Select Committee on Environment, Food and Rural Affairs Minutes of Evidence


Annex 7

FURTHER DETAILS OF ONGOING WORK; CONTACTS

BGS

Process-based research into groundwater flooding

(Additional to BGS's groundwater flood susceptibility maps.)

  BGS has been jointly funding a study with the Environment Agency over the past three years which aims to assess the role groundwater flooding plays in the overall flooding story within the city of Oxford. This study is linked with the Agency's Oxford Flood Risk Management Study. As a result, an extensive network has been developed to monitor river, stream and groundwater levels. Groundwater levels rise during flood events as a response to high river and stream levels which force water into the highly permeable underlying gravels.

  The Oxford study provides a case study of groundwater flooding in a shallow alluvial setting. Recommendations from recent Defra Making Space for Water scoping studies have identified this as a key project for the Environment Agency in assessing: how to address groundwater flooding as part of the overall flood risk management measures in such environments; how to address groundwater in early warning systems; and how to develop integrated river and groundwater models for flood prediction

  A European Union INTERREG IIIa project on groundwater flood prediction in northern France (Somme) and Brighton UK (http://www.flood1.info/) is due for completion in Autumn 2007. This process-based study led by the French Geological Survey (BRGM) in partnership with the University of Brighton and BGS has undertaken extensive field work to characterise unsaturated zone processes in the Chalk related to flooding and will lead to the development of early warning systems for groundwater flooding events in the INTERREG regions involved.

  Imperial College London, BGS and the Centre for Ecology and Hydrology (CEH) are undertaking a three-year project funded by the NERC FREE Programme to develop a suite of integrated modelling tools to help assess and manage risk from groundwater flooding on the Chalk of the UK. The approach will be to combine process-based atmospheric, surface water, unsaturated and saturated zone flow models that capture the key heterogeneities in the aquifer that affect groundwater flooding.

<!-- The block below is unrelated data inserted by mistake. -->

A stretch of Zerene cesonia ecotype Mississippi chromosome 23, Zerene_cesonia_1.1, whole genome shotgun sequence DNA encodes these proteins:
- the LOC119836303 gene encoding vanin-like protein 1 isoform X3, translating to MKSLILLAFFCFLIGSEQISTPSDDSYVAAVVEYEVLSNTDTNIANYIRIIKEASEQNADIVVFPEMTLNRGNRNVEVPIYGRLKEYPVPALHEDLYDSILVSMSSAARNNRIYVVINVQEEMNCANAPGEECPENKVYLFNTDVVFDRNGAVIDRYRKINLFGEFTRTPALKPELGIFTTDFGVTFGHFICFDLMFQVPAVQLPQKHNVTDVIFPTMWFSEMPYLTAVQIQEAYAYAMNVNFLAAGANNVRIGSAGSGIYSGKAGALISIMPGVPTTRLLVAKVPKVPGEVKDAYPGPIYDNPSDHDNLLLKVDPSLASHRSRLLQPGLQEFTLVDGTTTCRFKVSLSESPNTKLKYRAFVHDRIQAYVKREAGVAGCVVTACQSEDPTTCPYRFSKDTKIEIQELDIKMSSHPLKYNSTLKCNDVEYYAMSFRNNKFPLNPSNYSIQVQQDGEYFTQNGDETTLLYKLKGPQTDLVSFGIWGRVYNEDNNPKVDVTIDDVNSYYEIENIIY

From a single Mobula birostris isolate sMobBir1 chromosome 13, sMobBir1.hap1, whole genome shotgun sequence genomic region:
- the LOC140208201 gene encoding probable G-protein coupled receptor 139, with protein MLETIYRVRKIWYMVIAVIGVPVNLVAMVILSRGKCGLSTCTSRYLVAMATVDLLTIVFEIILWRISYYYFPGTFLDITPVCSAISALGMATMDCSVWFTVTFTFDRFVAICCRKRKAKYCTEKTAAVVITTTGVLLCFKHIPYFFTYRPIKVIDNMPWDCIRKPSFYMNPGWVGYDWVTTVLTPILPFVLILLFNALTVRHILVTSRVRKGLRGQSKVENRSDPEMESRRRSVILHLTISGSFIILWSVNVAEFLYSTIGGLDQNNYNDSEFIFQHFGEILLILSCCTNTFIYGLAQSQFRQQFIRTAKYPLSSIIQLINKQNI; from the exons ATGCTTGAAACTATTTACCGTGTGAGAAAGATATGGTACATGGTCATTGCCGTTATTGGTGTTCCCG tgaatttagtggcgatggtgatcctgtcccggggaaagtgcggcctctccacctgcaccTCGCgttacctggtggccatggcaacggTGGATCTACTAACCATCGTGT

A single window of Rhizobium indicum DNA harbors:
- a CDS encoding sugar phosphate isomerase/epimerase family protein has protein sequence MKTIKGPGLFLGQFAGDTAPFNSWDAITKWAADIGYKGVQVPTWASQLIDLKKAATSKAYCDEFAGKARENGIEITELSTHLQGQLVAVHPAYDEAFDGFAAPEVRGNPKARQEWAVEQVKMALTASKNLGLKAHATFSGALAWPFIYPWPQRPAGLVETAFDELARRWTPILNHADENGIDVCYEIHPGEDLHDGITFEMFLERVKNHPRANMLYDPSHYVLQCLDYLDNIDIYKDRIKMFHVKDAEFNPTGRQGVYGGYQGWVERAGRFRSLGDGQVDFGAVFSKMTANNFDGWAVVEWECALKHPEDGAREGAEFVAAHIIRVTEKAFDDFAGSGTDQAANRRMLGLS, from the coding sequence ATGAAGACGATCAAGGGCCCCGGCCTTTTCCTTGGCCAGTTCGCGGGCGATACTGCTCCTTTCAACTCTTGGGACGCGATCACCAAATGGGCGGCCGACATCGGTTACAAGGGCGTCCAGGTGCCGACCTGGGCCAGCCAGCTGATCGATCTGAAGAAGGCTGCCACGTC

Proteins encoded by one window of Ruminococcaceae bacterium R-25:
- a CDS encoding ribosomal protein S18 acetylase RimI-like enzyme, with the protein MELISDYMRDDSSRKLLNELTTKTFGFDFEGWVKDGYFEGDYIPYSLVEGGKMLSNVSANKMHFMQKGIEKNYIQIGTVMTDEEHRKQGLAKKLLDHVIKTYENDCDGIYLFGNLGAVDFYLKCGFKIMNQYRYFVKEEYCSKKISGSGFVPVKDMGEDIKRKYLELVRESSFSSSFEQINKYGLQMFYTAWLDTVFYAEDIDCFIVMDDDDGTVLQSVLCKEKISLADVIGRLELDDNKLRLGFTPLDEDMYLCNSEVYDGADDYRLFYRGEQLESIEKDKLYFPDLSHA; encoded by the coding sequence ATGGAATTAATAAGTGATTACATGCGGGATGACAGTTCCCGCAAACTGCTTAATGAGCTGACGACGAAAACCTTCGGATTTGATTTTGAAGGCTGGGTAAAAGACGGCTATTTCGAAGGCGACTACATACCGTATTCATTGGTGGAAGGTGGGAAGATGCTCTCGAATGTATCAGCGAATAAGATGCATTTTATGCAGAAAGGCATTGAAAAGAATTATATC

To investigate the sustainability of urban drainage systems, the BGS took part in a collaborative study of the Manchester urban area, which was jointly funded with the North-west Region of the Environment Agency. The study produced a three-dimensional (3D) model of the superficial deposits (Annex 6), in order to examine potential groundwater-surface water interactions. Hydrogeological (groundwater) pathways were identified, and it was demonstrated that there was potential for lateral migration of groundwater to occur in perched (near-surface) aquifers. Studies of this type will be key to developing a predictive model for "sewage flooding" by understanding the interaction between permeable substrates and rising water tables, and how this may influence the function of artificial drainage systems.

BGS flooding research contacts

  Dr J N Carney, British Geological Survey, Keyworth

  Dr A Gibson, British Geological Survey, Keyworth

  Mr D. Macdonald, British Geological Survey, Wallingford

  Dr J Bloomfield British Geological Survey, Wallingford

NATIONAL CENTRE FOR ATMOSPHERIC SCIENCE (NCAS)

Weather research programme

  Part of NCAS Weather works in collaboration with the Met Office feeding in observation-based and numerical modelling research to develop and improve the Met Office's numerical weather predictions (weather forecasting). In addition, NCAS provides the core instrumentaion and facilities (ground-based and airborne) to support the Weather programme.

  For a very recent example of NCAS work (campaign still ongoing) which is particularly relevant to improving predictions of flooding in the UK weather see:

  NCAS News—http://www.ncas.ac.uk/news/stories/cops  07.html

    "Weathering the Storm! Eight Nations, Nine Research Aircraft and an Airship—Top UK Weather Scientists Join Massive International Campaign to Investigate Storms and Flooding. The Convective and Orographically-induced Precipitation Study (COPS) begins (11/07/07)"

  The COPS project above is building on results from the Convective Storm Initiation (CSIP) project. CSIP was/is an extremely successful project which took place in summer 2005—the data analysis, results and knowledge transfer are now well underway. News item and relevant links: http://www.ncas.ac.uk/news/stories/csip  05  news.htm

Main NCAS contacts

  For the Weather programme and similar work:

  Professor Stephen Mobbs (NCAS Director and weather expert)

  Professor Geraint Vaughan (Director of NCAS Weather Programme):

  Professor Alan Blyth (NCAS Head of Ground-based Observation Facility and Head of specialised aircraft instrumentation)

  NCAS PIs who are UK leaders in the field of cloud research: how they form, their properties and how this affects the type of rain that forms and falls:

  Professor Tom Choularton (microphysics): University of Manchester:

  Dr Martin Gallagher (microphysics); University of Manchester

  Professor Hugh Coe (aerosols)








 
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